60-Second Mind

A Blind Man Sees

A recent paper in Current Biology provides one of the few human cases of blindsight, the ability for perceptively blind people to respond to visual stimuli, even though they have no awareness of seeing anything. Christie Nicholson reports.

[Below is the original script. But a few changes may have been made during the recording of this audio podcast.]

Given that we just said goodbye to another year, we are all pretty familiar with the hindsight. But have you heard of blindsight?

The phenomenon is the ability to see without having the visual brain hardware to actually see. It’s been proven that monkeys have blindsight for navigating through a space, but never in a human, until now.

A recent paper in Current Biology describes a patient who lost his ability to see after suffering strokes that wiped out his visual cortex, the brain area that processes visual input. His eyes and optic nerves remained intact, and the researchers confirmed that some information was being gathered via his still-functioning eyes.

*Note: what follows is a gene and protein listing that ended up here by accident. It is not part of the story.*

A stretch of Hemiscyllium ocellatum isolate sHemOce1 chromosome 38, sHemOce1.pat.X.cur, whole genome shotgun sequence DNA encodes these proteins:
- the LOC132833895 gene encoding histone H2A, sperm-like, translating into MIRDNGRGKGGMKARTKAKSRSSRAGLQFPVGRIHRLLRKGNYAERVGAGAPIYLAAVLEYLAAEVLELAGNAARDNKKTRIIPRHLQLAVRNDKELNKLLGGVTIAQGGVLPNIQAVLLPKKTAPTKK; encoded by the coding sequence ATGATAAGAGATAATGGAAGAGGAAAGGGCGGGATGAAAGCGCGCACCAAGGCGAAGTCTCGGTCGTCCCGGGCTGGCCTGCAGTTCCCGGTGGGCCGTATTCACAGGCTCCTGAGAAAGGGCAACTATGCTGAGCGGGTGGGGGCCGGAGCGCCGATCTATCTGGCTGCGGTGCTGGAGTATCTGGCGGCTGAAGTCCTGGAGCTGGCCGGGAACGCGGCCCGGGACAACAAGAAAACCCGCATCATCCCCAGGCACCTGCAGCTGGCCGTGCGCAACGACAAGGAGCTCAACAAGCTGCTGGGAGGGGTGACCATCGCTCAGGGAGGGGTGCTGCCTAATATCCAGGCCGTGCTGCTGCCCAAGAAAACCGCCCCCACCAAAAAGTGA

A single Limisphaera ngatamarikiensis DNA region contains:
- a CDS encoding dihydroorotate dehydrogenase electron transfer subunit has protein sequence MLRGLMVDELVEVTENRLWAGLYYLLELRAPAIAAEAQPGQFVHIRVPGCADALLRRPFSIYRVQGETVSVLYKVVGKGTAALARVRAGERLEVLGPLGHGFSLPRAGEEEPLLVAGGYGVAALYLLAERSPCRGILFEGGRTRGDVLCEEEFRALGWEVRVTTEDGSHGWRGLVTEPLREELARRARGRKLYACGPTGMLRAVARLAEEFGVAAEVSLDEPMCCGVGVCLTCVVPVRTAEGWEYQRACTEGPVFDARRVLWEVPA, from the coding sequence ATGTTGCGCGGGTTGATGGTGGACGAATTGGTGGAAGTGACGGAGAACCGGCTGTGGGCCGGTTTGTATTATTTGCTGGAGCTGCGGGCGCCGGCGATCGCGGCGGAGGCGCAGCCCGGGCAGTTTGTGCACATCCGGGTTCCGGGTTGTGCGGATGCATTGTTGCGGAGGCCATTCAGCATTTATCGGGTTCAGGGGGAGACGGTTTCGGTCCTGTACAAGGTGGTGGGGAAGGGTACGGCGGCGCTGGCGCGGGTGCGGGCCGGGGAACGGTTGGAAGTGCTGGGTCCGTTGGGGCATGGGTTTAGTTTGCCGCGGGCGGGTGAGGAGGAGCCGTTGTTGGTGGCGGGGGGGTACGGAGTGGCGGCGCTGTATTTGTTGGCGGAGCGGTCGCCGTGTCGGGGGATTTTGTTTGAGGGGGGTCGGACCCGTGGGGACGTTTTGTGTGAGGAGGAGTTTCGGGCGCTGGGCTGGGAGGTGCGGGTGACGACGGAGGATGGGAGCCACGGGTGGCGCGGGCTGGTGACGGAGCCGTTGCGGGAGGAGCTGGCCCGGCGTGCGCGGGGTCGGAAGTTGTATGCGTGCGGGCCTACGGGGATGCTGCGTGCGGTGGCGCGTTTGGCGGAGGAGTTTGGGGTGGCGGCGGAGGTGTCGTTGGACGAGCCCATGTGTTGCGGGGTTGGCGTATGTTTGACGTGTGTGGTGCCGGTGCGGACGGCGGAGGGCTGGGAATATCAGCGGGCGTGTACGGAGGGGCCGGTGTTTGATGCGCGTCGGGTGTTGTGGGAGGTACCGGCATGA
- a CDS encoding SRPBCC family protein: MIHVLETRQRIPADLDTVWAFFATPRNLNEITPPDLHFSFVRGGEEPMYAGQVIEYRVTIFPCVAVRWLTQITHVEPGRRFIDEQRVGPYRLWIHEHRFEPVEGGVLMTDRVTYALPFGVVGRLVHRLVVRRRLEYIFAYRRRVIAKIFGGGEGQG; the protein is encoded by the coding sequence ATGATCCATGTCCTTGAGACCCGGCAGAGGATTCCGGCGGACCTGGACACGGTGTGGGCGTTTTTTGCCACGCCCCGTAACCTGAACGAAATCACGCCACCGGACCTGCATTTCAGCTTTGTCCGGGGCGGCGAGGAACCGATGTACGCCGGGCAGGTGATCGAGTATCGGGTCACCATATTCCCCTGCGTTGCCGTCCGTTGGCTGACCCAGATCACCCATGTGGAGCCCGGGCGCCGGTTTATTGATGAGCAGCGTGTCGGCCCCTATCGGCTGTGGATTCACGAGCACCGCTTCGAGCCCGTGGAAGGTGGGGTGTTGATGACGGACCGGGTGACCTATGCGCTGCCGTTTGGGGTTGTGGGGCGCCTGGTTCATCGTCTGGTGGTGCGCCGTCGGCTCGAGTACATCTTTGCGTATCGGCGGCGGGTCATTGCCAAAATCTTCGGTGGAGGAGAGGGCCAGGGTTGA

So they gave him what many would think was the impossible test for a blind person. He had to navigate a hallway, around chairs and boxes, without his cane.

He passed the test perfectly. What this implies is that visual information can reach areas of the brain, by routes other than the visual cortex. Meaning, we don’t have to be conscious of the experience of seeing to capture, and respond to, visual stimuli.

“All the time, we are using hidden resources of our brain and doing things we think we are unable to do,” said Beatrice de Gelder, one of the authors.

Gives new meaning to the old saying:  "I see, said the blind man."

—Christie Nicholson


For more on blindsight, and this study, please see this 60-Second Science post.


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